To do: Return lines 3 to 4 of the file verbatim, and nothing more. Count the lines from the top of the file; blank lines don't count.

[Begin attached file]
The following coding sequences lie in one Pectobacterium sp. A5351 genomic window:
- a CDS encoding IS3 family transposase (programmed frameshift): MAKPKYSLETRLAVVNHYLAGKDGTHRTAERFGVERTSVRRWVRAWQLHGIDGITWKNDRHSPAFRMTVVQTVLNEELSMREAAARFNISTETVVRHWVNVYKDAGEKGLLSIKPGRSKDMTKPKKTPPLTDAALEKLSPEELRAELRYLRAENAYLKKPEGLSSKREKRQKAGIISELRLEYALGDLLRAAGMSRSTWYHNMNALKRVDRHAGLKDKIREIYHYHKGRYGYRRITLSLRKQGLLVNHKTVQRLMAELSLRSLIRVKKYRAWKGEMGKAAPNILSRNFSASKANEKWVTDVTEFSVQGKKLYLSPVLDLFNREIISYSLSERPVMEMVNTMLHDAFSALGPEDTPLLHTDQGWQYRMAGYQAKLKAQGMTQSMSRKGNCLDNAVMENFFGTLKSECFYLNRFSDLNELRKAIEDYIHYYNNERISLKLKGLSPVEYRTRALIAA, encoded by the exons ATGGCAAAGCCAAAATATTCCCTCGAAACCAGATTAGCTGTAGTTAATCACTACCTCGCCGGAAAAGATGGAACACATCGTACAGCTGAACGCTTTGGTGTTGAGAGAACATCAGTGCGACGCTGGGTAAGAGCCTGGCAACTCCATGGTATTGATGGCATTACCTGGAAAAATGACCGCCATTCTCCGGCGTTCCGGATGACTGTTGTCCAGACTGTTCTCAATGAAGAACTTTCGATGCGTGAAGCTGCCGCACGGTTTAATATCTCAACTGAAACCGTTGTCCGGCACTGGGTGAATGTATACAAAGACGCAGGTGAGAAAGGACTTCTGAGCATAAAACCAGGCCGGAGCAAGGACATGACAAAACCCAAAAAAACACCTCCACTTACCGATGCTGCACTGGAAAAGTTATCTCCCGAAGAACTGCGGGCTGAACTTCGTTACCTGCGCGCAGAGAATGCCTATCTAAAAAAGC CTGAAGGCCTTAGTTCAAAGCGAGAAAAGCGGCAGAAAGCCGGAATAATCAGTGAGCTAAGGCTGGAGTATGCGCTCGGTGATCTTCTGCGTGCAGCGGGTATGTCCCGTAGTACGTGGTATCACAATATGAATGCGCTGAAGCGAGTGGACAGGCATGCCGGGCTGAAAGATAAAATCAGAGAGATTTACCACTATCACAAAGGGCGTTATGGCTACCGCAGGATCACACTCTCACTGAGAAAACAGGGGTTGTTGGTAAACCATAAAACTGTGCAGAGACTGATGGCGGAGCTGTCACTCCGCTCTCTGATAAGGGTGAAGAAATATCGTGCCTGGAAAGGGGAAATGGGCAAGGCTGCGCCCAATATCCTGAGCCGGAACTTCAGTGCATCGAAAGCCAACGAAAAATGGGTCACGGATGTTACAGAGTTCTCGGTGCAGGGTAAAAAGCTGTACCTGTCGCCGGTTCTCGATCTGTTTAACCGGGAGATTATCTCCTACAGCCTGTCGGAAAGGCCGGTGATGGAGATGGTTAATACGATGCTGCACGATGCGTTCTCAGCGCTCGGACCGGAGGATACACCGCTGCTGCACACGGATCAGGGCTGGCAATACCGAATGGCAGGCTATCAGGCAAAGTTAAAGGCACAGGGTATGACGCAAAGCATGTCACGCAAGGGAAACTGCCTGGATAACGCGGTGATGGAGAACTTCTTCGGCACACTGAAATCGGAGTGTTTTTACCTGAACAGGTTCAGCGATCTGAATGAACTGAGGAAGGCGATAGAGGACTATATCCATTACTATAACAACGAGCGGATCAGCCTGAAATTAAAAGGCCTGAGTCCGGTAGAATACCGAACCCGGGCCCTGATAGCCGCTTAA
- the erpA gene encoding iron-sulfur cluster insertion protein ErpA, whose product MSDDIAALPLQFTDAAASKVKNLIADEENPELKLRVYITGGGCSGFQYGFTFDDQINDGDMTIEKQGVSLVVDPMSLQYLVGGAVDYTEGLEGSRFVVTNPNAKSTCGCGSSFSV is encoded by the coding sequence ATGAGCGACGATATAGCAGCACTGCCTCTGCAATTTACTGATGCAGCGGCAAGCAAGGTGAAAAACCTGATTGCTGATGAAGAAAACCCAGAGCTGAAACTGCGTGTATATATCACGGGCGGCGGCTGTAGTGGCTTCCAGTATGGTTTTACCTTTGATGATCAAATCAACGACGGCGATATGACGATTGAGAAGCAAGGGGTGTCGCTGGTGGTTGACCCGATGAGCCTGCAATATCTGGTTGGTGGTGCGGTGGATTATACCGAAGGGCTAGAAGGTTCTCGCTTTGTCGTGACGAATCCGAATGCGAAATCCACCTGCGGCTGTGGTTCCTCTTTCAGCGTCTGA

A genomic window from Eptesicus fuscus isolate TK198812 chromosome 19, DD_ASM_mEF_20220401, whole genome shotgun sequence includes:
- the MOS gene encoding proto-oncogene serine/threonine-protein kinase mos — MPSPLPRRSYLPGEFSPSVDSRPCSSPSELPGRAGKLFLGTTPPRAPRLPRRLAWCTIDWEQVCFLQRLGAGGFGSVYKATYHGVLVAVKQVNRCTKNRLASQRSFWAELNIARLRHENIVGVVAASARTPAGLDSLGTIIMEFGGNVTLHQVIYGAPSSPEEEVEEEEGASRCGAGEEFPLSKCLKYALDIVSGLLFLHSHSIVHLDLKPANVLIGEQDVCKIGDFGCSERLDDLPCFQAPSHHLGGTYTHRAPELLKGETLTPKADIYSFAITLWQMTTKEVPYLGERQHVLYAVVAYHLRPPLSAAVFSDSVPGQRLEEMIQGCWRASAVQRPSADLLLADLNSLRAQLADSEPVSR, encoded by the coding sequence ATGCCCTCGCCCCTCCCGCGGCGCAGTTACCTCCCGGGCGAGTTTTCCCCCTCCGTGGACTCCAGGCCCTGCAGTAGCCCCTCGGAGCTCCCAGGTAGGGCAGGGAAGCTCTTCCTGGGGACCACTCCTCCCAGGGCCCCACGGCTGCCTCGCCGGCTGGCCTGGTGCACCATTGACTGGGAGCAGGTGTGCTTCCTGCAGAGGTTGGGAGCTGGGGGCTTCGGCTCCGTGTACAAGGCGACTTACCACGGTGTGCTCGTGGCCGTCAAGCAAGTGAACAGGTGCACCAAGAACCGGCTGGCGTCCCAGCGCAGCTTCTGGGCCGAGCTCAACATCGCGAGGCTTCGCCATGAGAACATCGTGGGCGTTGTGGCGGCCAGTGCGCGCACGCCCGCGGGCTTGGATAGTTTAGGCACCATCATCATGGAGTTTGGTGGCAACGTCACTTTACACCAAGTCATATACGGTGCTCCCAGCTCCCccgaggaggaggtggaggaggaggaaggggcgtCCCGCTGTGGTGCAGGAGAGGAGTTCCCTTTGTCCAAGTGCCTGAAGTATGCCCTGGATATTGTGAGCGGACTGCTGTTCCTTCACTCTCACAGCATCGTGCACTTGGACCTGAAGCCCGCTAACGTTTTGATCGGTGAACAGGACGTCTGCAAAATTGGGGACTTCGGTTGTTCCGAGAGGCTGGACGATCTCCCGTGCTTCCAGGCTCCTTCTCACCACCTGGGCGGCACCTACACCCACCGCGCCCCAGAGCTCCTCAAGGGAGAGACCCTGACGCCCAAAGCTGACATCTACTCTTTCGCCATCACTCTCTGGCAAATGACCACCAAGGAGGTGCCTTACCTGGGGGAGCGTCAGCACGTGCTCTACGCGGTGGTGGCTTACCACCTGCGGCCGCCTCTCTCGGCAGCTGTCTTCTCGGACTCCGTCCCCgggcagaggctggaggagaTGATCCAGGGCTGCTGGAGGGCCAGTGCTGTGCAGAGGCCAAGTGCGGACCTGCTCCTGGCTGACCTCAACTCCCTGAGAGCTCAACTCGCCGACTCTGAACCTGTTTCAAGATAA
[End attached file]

- the erpA gene encoding iron-sulfur cluster insertion protein ErpA, whose product MSDDIAALPLQFTDAAASKVKNLIADEENPELKLRVYITGGGCSGFQYGFTFDDQINDGDMTIEKQGVSLVVDPMSLQYLVGGAVDYTEGLEGSRFVVTNPNAKSTCGCGSSFSV is encoded by the coding sequence ATGAGCGACGATATAGCAGCACTGCCTCTGCAATTTACTGATGCAGCGGCAAGCAAGGTGAAAAACCTGATTGCTGATGAAGAAAACCCAGAGCTGAAACTGCGTGTATATATCACGGGCGGCGGCTGTAGTGGCTTCCAGTATGGTTTTACCTTTGATGATCAAATCAACGACGGCGATATGACGATTGAGAAGCAAGGGGTGTCGCTGGTGGTTGACCCGATGAGCCTGCAATATCTGGTTGGTGGTGCGGTGGATTATACCGAAGGGCTAGAAGGTTCTCGCTTTGTCGTGACGAATCCGAATGCGAAATCCACCTGCGGCTGTGGTTCCTCTTTCAGCGTCTGA

A genomic window from Eptesicus fuscus isolate TK198812 chromosome 19, DD_ASM_mEF_20220401, whole genome shotgun sequence includes: